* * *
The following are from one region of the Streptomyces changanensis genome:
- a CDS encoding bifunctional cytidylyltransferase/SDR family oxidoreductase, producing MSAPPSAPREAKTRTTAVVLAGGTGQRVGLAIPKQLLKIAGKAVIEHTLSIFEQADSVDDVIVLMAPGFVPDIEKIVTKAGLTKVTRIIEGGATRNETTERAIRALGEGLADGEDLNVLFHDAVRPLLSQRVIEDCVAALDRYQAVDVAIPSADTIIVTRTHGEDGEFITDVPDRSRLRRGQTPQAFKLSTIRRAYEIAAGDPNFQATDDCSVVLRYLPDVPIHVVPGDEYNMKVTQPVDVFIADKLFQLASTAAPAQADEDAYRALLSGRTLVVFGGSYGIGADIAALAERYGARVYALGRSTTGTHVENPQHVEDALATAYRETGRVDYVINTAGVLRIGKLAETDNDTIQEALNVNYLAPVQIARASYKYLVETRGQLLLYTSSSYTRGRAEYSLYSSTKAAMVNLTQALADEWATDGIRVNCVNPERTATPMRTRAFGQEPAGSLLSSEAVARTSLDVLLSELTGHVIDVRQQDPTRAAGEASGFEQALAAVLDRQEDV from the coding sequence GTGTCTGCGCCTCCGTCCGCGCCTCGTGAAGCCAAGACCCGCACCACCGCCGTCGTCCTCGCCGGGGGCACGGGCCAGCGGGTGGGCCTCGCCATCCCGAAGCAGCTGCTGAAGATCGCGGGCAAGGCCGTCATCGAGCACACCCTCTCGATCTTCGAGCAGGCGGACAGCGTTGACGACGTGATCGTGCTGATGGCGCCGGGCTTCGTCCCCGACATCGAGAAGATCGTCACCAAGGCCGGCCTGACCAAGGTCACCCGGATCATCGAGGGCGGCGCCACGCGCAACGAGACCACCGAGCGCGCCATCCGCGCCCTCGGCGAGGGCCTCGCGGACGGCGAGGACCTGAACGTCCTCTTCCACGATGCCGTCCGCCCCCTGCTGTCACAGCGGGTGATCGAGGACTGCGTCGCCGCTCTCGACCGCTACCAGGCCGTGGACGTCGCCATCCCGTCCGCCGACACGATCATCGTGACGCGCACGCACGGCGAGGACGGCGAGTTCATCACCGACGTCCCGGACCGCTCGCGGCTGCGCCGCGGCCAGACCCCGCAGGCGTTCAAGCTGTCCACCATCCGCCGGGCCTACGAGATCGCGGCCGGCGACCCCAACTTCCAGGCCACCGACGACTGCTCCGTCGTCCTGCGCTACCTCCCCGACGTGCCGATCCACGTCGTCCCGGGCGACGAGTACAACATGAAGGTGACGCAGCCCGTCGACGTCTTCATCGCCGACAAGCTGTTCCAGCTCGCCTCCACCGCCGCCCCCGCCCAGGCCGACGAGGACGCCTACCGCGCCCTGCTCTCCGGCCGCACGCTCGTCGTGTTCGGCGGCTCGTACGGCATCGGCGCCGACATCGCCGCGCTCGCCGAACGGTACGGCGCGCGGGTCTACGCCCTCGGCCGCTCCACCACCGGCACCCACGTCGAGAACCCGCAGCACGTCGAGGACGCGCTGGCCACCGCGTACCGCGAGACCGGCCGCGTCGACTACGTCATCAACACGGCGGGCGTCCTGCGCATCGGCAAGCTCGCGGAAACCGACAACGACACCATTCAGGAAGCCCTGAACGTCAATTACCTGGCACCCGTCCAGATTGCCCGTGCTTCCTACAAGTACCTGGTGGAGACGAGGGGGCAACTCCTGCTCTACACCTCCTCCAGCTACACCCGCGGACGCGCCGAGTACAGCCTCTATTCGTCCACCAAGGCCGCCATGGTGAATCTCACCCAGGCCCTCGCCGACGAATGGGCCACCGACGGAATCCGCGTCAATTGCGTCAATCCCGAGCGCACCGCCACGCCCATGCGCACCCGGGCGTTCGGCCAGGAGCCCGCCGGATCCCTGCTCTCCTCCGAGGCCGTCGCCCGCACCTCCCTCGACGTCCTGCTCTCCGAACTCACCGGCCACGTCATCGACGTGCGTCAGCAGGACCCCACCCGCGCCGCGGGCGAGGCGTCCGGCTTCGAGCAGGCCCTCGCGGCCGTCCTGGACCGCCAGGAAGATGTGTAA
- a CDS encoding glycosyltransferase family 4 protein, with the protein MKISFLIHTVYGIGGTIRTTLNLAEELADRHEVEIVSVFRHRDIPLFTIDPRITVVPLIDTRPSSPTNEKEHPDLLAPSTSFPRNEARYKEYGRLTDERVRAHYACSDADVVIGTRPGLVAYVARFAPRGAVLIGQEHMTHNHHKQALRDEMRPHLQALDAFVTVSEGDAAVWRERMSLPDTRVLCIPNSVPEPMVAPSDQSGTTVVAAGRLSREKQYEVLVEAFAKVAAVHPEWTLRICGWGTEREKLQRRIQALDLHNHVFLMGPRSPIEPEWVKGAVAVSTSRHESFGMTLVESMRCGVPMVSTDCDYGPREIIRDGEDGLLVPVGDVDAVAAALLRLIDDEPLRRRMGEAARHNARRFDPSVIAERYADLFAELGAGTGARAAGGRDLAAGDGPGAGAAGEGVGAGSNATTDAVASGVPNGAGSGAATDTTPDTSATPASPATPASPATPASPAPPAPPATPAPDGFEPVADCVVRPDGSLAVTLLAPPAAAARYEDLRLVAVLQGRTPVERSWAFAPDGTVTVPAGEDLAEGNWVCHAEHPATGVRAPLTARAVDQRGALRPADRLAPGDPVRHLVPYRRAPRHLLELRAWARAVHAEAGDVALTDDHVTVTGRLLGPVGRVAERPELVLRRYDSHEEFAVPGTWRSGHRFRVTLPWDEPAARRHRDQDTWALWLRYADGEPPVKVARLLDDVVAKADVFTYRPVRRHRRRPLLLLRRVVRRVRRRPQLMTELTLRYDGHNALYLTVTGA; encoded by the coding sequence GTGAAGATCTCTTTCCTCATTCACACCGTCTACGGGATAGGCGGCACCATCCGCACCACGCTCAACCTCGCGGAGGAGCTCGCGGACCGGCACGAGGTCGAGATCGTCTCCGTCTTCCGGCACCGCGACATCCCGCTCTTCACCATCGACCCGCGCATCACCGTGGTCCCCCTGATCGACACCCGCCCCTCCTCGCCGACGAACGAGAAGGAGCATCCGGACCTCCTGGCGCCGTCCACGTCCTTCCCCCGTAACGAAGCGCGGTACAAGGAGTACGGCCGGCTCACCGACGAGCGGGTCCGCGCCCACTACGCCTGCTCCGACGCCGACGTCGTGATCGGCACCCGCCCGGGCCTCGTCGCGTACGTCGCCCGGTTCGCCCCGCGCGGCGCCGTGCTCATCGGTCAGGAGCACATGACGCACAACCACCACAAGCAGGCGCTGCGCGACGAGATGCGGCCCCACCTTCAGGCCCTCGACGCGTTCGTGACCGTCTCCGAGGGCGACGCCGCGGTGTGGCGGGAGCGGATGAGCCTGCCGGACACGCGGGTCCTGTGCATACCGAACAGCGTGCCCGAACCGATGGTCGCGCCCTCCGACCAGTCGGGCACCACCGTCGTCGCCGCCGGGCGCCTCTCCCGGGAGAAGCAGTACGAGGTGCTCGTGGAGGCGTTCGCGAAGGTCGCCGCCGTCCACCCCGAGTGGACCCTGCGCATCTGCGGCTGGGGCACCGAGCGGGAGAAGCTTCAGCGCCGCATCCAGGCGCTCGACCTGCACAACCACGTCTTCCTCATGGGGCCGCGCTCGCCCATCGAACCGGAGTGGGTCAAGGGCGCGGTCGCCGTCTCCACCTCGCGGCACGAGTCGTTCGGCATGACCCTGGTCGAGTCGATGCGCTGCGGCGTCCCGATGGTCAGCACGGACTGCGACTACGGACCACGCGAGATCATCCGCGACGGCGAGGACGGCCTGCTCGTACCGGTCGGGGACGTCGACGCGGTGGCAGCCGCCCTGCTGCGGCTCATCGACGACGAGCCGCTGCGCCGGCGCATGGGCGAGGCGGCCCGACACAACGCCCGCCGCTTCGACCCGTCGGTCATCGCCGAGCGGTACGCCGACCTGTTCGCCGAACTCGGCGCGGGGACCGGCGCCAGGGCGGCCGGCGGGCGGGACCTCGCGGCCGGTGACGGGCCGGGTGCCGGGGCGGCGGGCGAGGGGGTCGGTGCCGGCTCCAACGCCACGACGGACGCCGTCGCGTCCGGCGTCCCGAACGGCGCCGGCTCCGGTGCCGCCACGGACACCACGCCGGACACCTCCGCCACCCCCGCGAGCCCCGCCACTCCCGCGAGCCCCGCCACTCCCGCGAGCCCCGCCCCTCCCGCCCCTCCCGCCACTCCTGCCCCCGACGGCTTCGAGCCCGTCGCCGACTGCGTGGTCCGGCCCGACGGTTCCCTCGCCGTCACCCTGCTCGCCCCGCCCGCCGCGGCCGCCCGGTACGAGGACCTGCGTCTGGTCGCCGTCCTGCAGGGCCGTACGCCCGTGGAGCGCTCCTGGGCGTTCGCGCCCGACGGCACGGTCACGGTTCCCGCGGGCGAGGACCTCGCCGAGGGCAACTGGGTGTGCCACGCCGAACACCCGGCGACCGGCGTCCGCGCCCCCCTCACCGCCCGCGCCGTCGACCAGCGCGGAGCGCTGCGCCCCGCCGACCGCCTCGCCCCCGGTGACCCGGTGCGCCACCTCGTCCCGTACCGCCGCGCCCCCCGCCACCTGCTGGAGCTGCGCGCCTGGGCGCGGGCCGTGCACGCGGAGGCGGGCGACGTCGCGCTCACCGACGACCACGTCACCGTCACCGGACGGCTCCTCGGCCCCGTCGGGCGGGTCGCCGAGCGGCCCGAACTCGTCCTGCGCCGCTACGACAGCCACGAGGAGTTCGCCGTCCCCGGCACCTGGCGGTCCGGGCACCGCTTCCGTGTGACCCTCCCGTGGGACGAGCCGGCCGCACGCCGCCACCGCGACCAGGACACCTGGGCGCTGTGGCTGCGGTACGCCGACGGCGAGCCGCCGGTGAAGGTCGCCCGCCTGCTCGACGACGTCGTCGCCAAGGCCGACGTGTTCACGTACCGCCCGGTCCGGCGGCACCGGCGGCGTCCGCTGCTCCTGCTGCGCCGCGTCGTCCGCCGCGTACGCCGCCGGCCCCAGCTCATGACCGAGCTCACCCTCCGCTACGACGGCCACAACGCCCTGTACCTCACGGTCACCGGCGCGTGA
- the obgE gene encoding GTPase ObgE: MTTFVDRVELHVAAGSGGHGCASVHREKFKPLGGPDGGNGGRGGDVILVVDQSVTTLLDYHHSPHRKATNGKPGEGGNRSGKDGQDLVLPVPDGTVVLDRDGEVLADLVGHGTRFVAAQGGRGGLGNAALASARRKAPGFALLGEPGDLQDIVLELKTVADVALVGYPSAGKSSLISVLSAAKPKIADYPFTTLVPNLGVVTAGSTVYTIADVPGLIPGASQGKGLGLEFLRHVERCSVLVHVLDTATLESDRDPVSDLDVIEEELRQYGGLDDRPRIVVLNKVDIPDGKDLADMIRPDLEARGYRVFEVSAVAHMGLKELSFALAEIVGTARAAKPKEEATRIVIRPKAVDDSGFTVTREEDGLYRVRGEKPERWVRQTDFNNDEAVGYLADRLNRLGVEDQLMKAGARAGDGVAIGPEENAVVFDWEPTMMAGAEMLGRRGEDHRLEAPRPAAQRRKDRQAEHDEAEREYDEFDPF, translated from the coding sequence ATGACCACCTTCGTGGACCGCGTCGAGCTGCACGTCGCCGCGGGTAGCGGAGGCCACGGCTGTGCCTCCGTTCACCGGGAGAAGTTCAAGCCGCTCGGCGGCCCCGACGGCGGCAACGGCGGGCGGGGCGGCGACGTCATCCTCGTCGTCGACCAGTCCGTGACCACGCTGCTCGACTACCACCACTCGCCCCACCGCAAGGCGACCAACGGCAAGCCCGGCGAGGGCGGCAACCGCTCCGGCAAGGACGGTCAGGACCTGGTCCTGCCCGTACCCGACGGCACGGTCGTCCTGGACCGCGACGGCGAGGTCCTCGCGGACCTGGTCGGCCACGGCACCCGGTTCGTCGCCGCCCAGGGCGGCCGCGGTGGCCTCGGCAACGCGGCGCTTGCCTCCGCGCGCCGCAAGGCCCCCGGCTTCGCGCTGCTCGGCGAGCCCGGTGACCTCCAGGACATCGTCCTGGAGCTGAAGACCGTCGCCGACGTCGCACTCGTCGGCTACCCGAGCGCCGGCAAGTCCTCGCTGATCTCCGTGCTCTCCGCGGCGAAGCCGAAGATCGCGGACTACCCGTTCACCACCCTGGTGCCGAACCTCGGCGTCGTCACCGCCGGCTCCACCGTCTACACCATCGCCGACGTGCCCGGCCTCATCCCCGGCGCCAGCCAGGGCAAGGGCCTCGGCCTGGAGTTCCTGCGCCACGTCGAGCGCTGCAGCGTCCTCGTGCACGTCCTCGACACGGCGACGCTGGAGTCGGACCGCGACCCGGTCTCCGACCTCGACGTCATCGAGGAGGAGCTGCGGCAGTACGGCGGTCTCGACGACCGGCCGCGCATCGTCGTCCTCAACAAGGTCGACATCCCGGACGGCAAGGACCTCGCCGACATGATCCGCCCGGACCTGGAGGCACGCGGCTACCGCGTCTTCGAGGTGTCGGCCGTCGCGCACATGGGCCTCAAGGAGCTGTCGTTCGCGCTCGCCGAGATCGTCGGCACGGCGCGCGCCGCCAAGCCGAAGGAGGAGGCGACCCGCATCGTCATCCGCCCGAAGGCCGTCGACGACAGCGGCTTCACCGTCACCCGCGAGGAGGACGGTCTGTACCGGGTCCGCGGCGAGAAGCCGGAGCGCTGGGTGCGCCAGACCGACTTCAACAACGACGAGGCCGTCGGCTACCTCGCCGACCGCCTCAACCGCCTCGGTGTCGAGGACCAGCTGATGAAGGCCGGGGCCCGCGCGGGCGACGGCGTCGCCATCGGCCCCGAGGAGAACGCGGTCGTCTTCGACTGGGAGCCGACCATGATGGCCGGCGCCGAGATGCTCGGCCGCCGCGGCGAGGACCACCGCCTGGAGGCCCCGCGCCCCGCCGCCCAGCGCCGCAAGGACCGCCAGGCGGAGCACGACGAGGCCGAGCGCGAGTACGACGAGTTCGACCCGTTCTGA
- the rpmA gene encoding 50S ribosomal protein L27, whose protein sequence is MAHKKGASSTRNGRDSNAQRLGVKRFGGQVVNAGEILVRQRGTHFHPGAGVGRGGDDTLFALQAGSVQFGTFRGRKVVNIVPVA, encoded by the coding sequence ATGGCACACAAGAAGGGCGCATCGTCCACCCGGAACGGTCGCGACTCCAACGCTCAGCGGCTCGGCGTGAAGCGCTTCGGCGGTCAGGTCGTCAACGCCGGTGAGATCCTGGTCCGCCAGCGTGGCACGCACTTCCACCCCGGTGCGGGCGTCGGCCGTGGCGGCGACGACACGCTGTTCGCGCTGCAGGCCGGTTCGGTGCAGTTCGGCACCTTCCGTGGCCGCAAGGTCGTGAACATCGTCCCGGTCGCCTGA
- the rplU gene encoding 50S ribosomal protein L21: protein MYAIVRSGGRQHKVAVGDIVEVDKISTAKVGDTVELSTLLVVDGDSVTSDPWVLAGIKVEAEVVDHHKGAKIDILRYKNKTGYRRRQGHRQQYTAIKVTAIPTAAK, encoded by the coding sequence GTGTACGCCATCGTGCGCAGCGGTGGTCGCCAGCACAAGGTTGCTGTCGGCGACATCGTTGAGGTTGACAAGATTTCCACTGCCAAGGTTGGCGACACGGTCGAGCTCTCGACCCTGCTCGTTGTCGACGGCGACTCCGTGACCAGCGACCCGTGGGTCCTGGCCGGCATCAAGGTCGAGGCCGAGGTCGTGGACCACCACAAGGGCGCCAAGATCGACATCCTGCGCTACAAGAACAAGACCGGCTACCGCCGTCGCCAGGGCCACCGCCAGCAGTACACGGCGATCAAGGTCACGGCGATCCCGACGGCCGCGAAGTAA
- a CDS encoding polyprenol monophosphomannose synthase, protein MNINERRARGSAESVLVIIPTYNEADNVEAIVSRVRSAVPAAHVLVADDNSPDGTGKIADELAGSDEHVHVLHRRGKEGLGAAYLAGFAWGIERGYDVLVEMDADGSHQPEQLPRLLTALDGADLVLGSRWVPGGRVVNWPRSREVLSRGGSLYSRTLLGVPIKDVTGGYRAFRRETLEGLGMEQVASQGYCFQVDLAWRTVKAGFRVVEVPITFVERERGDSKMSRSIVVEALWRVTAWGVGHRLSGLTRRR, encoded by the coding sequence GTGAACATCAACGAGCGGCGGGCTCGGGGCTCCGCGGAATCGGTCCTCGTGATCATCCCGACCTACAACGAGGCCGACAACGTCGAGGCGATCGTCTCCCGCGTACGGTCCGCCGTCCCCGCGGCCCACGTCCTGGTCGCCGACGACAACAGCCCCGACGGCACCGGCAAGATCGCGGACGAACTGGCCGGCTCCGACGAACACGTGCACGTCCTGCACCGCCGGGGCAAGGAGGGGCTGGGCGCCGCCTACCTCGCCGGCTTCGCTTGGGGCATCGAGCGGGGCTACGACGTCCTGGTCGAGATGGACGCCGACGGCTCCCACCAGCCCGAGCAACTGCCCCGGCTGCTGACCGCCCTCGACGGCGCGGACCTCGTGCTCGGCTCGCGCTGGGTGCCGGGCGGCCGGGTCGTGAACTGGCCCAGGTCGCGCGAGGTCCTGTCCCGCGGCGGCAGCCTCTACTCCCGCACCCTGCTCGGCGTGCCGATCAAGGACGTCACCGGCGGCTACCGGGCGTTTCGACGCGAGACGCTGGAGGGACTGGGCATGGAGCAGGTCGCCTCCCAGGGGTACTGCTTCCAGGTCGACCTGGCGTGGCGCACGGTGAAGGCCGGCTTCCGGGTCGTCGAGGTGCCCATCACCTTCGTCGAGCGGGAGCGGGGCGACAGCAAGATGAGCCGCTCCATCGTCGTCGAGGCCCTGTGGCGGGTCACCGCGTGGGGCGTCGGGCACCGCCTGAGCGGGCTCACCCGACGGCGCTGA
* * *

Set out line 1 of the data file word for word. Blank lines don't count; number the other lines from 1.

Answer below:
The following are from one region of the Streptomyces changanensis genome: